Jeremy Irons and Lesley Manville star in the acclaimed production.
Six-time Tony Award winner Audra McDonald is Broadway’s most celebrated star in history. That’s more Tonys than any other performer, and she’s the only actor to win all four major acting categories at the awards.
Before even thinking about Lady Day (for which she won one of those aforementioned Tonys), it’s worth just taking a moment to take that in. She is, quite simply, a theatrical phenomenon.
Here at the Wyndham’s she is intoxicatingly good. Sure, her voice is astounding – you don’t win Tonys for being a duffer – but it’s so much more than that, too.
As Billie Holiday she completely embodies the jazz singer in ways that some of the greatest impressionists and impersonators have failed to do over the years.
When she sings, it sounds like you’re listening to a Holiday record; when she talks, in drawling tones and punchy one-liners, she sounds like the diva. It’s really something.
Narratively, the play takes place near the end of Holiday’s life. She is no longer the star she once was, and is instead somewhat washed-up and listless; a has-been. Addled by her heroin addiction and dependency on booze, she stumbles across the stage, and is hunched and nervy-looking throughout; it’s quite the stark contrast to usual portrait depicted of such a celebrated star.
Here, she is appearing at South Philly’s Emerson’s Bar & Grill, an intimate venue where she can perform for her “friends” (she and barkeep Em’ go “way back”) and the structure of the play follows her concert at the tiny venue.
Between songs (including Strange Fruit, What a little Moonlight Can Do and Somebody’s On My Mind), Holiday regales the audience with stories from her life, recounting her history both through her glory days as a superstar and her more humble beginnings (the “highs and lows”, as she calls them).
For those not privy to Holiday’s life, it’s a tragic one. We shan’t spoil details here, but the way some of the more harrowing episodes are played out through these raw, sprawling monologues is incredibly well done and remarkably disarming – McDonald’s delivery is in turns both heartbreaking and hilarious, it completely pulls you in.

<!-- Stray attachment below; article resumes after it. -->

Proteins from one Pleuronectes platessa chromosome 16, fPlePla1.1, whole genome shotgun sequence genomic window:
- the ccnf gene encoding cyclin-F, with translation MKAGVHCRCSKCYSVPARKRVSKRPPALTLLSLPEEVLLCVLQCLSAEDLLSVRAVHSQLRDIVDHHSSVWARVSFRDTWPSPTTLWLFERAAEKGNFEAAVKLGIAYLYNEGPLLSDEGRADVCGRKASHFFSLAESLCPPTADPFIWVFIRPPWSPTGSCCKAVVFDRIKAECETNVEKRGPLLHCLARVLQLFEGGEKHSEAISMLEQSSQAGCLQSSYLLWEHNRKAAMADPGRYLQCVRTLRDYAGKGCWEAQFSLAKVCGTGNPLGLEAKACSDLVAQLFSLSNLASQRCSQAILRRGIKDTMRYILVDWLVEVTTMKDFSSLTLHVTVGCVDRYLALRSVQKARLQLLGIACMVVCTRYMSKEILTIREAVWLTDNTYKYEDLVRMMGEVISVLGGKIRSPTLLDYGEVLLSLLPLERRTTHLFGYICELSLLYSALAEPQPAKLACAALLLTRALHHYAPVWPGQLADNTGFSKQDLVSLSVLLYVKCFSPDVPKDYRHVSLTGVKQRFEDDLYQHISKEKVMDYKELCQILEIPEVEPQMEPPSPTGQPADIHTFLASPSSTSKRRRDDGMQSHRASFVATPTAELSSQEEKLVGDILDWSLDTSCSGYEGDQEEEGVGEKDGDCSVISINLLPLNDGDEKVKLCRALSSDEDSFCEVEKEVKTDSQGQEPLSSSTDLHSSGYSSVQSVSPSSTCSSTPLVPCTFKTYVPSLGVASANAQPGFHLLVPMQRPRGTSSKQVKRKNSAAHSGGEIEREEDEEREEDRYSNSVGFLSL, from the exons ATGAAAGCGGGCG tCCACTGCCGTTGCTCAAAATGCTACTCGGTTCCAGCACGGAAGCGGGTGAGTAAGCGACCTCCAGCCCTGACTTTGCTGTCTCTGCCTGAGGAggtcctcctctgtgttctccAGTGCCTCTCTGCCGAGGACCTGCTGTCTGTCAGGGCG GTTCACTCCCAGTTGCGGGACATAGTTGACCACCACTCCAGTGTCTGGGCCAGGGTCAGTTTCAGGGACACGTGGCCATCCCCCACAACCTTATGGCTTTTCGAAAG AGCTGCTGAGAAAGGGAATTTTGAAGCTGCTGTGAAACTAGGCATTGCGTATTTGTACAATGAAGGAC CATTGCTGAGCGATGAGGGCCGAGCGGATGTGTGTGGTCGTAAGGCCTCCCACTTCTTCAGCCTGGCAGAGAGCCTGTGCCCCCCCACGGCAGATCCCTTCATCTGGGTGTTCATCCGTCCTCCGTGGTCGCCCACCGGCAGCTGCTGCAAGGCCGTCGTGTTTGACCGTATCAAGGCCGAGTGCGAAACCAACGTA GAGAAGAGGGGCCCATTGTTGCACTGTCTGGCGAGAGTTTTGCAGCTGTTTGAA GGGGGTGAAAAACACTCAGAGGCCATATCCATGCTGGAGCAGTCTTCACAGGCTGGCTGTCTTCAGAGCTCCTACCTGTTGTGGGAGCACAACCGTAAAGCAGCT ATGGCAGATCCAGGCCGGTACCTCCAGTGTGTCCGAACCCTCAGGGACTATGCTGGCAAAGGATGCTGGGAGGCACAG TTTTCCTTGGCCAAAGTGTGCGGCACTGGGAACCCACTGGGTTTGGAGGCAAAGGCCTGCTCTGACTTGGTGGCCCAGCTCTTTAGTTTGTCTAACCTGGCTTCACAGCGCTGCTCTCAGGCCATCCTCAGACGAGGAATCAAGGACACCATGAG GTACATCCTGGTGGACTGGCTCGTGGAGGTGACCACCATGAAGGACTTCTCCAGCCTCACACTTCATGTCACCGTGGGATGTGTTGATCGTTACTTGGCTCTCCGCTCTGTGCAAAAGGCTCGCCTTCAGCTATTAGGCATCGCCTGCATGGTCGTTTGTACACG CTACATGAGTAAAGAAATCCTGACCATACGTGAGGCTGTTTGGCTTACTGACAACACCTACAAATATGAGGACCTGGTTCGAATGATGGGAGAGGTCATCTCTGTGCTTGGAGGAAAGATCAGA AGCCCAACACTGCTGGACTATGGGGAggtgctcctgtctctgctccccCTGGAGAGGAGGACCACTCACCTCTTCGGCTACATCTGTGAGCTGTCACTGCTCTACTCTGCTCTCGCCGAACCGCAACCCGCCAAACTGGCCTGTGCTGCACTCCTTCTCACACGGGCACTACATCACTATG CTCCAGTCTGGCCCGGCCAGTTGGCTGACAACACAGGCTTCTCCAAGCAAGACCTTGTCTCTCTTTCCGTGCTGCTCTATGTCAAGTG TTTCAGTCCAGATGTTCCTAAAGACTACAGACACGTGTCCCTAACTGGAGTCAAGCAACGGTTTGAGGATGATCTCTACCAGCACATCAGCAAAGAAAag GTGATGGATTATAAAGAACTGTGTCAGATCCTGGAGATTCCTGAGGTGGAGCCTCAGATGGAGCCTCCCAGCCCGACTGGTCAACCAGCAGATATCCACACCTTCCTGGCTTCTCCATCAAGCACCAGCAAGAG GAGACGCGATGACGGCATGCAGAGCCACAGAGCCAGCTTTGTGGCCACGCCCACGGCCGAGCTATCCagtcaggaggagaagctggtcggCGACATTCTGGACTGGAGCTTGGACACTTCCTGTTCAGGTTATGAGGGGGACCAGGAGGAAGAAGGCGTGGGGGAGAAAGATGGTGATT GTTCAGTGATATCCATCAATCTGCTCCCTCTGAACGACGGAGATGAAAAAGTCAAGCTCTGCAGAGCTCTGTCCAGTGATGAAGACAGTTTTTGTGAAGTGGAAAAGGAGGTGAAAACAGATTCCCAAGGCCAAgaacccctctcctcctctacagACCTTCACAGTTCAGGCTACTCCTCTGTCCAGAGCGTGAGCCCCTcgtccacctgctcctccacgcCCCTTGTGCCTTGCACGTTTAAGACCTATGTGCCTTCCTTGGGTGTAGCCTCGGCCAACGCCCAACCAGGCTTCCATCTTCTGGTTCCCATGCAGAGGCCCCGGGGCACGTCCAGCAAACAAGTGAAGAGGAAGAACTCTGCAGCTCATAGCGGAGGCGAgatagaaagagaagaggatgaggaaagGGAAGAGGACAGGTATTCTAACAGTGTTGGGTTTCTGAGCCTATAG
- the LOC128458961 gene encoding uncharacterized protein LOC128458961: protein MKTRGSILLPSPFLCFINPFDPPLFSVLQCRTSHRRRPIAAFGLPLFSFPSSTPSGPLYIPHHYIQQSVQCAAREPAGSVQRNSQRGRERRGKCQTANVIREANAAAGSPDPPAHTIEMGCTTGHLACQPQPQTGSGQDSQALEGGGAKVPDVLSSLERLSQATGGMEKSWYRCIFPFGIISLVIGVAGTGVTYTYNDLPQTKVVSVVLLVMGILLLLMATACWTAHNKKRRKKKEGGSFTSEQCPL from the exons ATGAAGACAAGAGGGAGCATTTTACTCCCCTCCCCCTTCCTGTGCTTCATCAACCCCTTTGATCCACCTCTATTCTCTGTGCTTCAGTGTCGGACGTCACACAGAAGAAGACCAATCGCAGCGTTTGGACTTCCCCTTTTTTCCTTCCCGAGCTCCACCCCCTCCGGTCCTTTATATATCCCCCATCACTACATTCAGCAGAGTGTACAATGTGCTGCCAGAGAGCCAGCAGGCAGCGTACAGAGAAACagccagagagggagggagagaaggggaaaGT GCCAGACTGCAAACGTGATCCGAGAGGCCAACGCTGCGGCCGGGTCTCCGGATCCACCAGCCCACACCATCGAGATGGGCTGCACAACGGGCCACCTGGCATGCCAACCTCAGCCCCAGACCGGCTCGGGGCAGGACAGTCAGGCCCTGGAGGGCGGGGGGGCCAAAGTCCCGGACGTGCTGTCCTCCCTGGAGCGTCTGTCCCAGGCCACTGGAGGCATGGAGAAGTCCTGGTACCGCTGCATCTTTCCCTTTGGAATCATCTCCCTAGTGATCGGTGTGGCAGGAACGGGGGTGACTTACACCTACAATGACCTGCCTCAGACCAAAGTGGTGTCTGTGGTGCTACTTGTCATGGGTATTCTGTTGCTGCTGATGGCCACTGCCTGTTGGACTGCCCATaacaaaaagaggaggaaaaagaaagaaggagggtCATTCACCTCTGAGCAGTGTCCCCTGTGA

Such intimacy (of what is essentially a one-woman show) is further bolstered by the set, so that the Wyndham’s relatively small stage is kitted out to look like a tiny bar of the jazz age.
Tables and bar stools are scattered across the stage, where audience members sit, so up close to the action that McDonald stumbles around them, sits with them and talks directly to them.
The stalls have also been ripped out, replaced with tables and chairs to resemble a smoky underground cocktail bar. It’s incredibly effective.
We were sat at the front of the Royal Circle, in regular rows of theatre seats, but the effect was no less beguiling – it felt like we were looking down and spying on the most intimate real-life scene.
It’s worth noting that Lady Day was supposed to come to the West End a couple of years ago, almost direct from that Tony Award-winning run on Broadway; but when McDonald got pregnant, the show was cancelled – producers simply preferred to wait for her to return to performing before staging such an ambitiously honest, precise production.
And so authentic does the play feel that we’re still reeling from it days later. It’s a powerful tribute to one of the most celebrated stars of her generation, and with McDonald at the helm they can’t go wrong.
Like Holiday, she is the star here, and audiences should grab the chance to see her with both hands. We’re sure she’s got more awards coming her way, and quite frankly, they couldn’t be more deserving.
Lady Day at Emerson’s Bar & Grill runs at Wyndham’s Theatre until 9 September 2017. Tickets are on sale now – get yours at Ticketmaster.co.uk.